We’re assuming that, like us, most everyone reading this gleaned the majority of what they know about marching bands from that girl in the American Pie movies and that one episode of Spongebob. Which is a shame, because if you look into it even just a little bit, it becomes apparent that marching bands and the people in them are all kinds of hardcore.
For starters and to expand a little on the macro atop this very page, back in 2005 a guy called, Dr. Jeff Edwards grabbed one of the drummers for Indiana State University’s marching band and recorded all of his vitals during a routine erm, routine, you know, for shits and giggles.
According to the data collected by Dr Edwards, during the course of a regular half-time show the drummer’s heart rate was well in excess of 200 BPM for a significant portion of the performance and his overall oxygen intake increased by about 1300%, which seems like an excessive amount of oxygen to us, but hey, what the hell do we know?
To put this into perspective, the drummer’s heightened metabolic rate during the performance levels was likened to that of a marathon runner who’d inexplicably stopped mid-race to have their current metabolic rate tested while their heart rate was said to be virtually indistinguishable from someone currently in the middle of an 800 metre dash and/or being chased by several large bears. The only real difference being that while someone only runs away from a ursine predator for a couple of bear-tantalising seconds, the drummer performed at a comparable level for minutes. Which actually isn’t that surprising if you take even a cursory look into how marching bands train, because holy shit, do these guys train.
Although there’s no universal training regimen for marching bands, most of them from high-school level all the way up to the literal big-leagues require their members to be in comparably phenomenal physical shape to a regular person, often dictating that members take part in strength and endurance conditioning classes, before they even play or rehearse, just to be able to keep up. For anyone wondering why marching band members need to do strength and endurance conditioning training, we invite you to walk into a music store, pick up a set of tenor drums like these …
… and try running that bitch out of the store into the parking lot without losing your breath, for the curious, drum sets like that can weight anywhere north of 30 pounds. Hell, even the kids (because remember this is a thing kids in high school do) playing lighter instruments like the electric triangle or kazoo who may necessarily not need to be burly enough to punt a toaster over a bridge, still need the endurance to march, run and jog for dozens of minutes at a time in perfect unison with a hundred other people.
Speaking of which, to get their routines as flawless of possible, marching bands, as noted above, can practise for anywhere upwards of 400 hours for each minute they actually perform. In less abstract terms this translates to about 16 hours of practise, per day for over a month for bands performing at the highest level. Even if you just focus on high school marching bands and rule out the people who literally do this for a living, it’s not that uncommon for members to practise for upwards of 40 hours a week on top of all the school work and homework they need to do to keep up their rep as huge nerds. Unless they’re in Texas, in which case they can only practise for 8 hours per week because it was agreed in 1997 by a board of parents and teachers that making kids march for 3 hours every day after school while playing upbeat music kind of made them feel dicks.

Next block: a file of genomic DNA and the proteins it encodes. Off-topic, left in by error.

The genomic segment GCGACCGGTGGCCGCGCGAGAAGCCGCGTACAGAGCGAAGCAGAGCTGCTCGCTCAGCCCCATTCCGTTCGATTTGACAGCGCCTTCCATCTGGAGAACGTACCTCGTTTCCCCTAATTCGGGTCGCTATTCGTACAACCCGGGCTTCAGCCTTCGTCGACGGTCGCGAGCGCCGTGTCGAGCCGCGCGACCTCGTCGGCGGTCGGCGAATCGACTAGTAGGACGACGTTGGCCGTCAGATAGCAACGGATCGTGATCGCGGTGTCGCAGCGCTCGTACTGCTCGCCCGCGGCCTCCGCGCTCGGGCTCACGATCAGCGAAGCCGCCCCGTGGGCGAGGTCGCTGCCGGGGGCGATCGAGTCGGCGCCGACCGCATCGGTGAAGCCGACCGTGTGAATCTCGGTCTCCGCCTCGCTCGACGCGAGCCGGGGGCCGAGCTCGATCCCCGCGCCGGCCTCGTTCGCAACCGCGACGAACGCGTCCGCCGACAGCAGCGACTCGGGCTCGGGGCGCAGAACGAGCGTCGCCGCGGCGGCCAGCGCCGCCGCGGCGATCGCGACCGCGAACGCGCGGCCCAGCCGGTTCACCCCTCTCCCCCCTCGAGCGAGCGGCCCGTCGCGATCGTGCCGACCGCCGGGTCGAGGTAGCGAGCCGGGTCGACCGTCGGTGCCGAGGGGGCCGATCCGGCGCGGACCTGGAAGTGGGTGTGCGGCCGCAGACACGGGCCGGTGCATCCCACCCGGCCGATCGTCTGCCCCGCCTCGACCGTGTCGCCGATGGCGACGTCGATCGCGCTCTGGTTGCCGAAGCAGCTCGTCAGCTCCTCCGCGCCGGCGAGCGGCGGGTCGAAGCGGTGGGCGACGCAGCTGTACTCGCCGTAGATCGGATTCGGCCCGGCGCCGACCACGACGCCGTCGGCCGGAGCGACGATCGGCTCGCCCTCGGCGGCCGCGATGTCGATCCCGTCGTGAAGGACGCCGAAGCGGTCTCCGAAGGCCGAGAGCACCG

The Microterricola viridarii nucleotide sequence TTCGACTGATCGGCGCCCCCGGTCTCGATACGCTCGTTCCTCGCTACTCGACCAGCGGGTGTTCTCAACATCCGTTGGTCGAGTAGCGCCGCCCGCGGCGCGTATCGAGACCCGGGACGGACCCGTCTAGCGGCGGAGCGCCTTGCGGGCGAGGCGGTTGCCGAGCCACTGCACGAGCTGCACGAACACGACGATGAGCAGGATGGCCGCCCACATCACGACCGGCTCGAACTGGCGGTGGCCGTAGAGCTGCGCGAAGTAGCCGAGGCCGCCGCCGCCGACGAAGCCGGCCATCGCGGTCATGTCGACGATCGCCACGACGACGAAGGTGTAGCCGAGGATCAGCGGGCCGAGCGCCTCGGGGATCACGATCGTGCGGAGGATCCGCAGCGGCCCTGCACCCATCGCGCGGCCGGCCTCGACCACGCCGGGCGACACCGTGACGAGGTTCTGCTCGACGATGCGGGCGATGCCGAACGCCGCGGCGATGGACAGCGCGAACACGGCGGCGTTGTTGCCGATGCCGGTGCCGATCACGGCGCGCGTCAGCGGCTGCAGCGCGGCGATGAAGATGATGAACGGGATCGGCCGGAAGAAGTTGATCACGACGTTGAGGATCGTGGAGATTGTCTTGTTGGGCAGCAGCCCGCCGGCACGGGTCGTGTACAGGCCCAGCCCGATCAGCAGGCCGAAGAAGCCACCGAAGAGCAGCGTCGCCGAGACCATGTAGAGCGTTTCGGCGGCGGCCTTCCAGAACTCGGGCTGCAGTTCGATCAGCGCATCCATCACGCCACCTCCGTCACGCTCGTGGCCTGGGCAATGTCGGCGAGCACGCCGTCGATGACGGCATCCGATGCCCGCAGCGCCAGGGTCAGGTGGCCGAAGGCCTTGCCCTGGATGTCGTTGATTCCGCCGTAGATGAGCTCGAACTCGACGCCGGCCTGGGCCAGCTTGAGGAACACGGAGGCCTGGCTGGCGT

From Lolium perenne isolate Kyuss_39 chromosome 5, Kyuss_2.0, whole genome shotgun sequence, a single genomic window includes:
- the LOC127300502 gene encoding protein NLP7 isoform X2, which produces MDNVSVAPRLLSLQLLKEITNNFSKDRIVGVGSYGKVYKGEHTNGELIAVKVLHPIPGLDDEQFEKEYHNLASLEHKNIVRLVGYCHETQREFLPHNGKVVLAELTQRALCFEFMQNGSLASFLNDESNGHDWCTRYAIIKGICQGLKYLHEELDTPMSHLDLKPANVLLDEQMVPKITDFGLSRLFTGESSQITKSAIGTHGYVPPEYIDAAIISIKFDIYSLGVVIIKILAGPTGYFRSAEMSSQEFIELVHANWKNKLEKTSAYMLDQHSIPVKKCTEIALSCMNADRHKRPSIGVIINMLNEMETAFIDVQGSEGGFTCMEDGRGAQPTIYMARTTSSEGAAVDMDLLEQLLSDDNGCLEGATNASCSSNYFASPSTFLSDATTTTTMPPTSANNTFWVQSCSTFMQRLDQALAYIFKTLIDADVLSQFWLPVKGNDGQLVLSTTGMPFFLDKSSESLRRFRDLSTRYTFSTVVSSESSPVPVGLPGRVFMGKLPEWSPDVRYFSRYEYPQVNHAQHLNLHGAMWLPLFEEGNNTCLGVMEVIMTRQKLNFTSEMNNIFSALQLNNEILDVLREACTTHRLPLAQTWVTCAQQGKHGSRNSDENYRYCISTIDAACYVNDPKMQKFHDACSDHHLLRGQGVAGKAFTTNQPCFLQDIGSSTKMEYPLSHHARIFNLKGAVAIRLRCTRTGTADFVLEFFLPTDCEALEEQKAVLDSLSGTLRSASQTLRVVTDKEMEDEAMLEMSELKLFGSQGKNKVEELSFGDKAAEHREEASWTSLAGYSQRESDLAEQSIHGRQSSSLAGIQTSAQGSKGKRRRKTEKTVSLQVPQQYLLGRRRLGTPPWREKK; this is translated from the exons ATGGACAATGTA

For anyone thinking that the marching band is probably still full of pussies the football team probably practise harder and for longer hours, on average, virtually every “normal” high school and college sport team in the country practise less than their school’s marching band. In fact, it’s not uncommon for people who know this who coach basketball and football teams to make their players sit-in on a marching band practise session to make them see the levels of skill and team synergy they could attain if they had a similar level of dedication. For example, Legendary basketball coach, Bobby Knight was known to take his players to see marching bands rehearse whenever they complained about him pushing them too hard to shut them the hell up and was once quoted as saying: “If a basketball team trained as hard as these kids do, it would be unbelievable.” Because let’s be honest here, when’s the last time you saw a basketball team move in perfect unison while also playing the theme song from Halo 3?
Then again, if high school football player learned how to work together like that, it’d only be a matter of time until a team ran rushed the end zone in a formation that looked exactly like a dick and balls.